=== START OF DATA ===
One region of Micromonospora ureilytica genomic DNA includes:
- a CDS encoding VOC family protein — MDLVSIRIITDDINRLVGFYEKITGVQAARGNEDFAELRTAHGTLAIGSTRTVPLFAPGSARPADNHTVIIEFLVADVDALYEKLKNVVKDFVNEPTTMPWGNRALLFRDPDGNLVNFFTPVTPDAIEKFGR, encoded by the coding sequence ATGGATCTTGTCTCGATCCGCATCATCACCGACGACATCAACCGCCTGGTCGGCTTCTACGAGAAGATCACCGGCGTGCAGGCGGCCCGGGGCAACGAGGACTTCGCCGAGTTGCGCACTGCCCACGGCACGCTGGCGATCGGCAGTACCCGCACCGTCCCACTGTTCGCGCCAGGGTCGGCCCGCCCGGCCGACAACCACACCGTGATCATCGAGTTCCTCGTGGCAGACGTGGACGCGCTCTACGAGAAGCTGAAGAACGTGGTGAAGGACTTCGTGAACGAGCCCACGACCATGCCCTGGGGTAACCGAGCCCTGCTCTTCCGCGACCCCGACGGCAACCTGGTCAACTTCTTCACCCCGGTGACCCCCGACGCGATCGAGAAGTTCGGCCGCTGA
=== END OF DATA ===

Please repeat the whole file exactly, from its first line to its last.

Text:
One region of Micromonospora ureilytica genomic DNA includes:
- a CDS encoding VOC family protein — MDLVSIRIITDDINRLVGFYEKITGVQAARGNEDFAELRTAHGTLAIGSTRTVPLFAPGSARPADNHTVIIEFLVADVDALYEKLKNVVKDFVNEPTTMPWGNRALLFRDPDGNLVNFFTPVTPDAIEKFGR, encoded by the coding sequence ATGGATCTTGTCTCGATCCGCATCATCACCGACGACATCAACCGCCTGGTCGGCTTCTACGAGAAGATCACCGGCGTGCAGGCGGCCCGGGGCAACGAGGACTTCGCCGAGTTGCGCACTGCCCACGGCACGCTGGCGATCGGCAGTACCCGCACCGTCCCACTGTTCGCGCCAGGGTCGGCCCGCCCGGCCGACAACCACACCGTGATCATCGAGTTCCTCGTGGCAGACGTGGACGCGCTCTACGAGAAGCTGAAGAACGTGGTGAAGGACTTCGTGAACGAGCCCACGACCATGCCCTGGGGTAACCGAGCCCTGCTCTTCCGCGACCCCGACGGCAACCTGGTCAACTTCTTCACCCCGGTGACCCCCGACGCGATCGAGAAGTTCGGCCGCTGA